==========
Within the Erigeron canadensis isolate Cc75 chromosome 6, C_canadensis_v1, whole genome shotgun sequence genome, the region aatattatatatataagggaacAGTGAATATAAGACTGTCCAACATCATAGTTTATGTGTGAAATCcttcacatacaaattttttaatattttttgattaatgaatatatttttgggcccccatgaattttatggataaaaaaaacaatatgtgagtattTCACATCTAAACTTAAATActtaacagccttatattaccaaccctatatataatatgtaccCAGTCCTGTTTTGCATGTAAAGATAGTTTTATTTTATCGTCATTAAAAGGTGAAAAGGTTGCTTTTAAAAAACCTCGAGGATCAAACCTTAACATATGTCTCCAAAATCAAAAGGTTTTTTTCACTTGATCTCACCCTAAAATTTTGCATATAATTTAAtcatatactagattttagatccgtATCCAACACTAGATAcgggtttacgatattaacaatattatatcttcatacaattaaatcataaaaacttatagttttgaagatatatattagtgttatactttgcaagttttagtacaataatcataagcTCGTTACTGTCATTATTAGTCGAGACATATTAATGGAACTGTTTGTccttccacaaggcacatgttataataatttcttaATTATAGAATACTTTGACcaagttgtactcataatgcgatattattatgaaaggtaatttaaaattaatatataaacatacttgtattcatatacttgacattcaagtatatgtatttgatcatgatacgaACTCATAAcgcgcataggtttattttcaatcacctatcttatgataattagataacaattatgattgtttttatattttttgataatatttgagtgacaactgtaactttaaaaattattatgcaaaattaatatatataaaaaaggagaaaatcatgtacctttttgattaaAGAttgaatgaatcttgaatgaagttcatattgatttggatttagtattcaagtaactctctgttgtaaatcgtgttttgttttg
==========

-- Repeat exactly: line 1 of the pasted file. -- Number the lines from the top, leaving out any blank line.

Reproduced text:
Within the Erigeron canadensis isolate Cc75 chromosome 6, C_canadensis_v1, whole genome shotgun sequence genome, the region aatattatatatataagggaacAGTGAATATAAGACTGTCCAACATCATAGTTTATGTGTGAAATCcttcacatacaaattttttaatattttttgattaatgaatatatttttgggcccccatgaattttatggataaaaaaaacaatatgtgagtattTCACATCTAAACTTAAATActtaacagccttatattaccaaccctatatataatatgtaccCAGTCCTGTTTTGCATGTAAAGATAGTTTTATTTTATCGTCATTAAAAGGTGAAAAGGTTGCTTTTAAAAAACCTCGAGGATCAAACCTTAACATATGTCTCCAAAATCAAAAGGTTTTTTTCACTTGATCTCACCCTAAAATTTTGCATATAATTTAAtcatatactagattttagatccgtATCCAACACTAGATAcgggtttacgatattaacaatattatatcttcatacaattaaatcataaaaacttatagttttgaagatatatattagtgttatactttgcaagttttagtacaataatcataagcTCGTTACTGTCATTATTAGTCGAGACATATTAATGGAACTGTTTGTccttccacaaggcacatgttataataatttcttaATTATAGAATACTTTGACcaagttgtactcataatgcgatattattatgaaaggtaatttaaaattaatatataaacatacttgtattcatatacttgacattcaagtatatgtatttgatcatgatacgaACTCATAAcgcgcataggtttattttcaatcacctatcttatgataattagataacaattatgattgtttttatattttttgataatatttgagtgacaactgtaactttaaaaattattatgcaaaattaatatatataaaaaaggagaaaatcatgtacctttttgattaaAGAttgaatgaatcttgaatgaagttcatattgatttggatttagtattcaagtaactctctgttgtaaatcgtgttttgttttg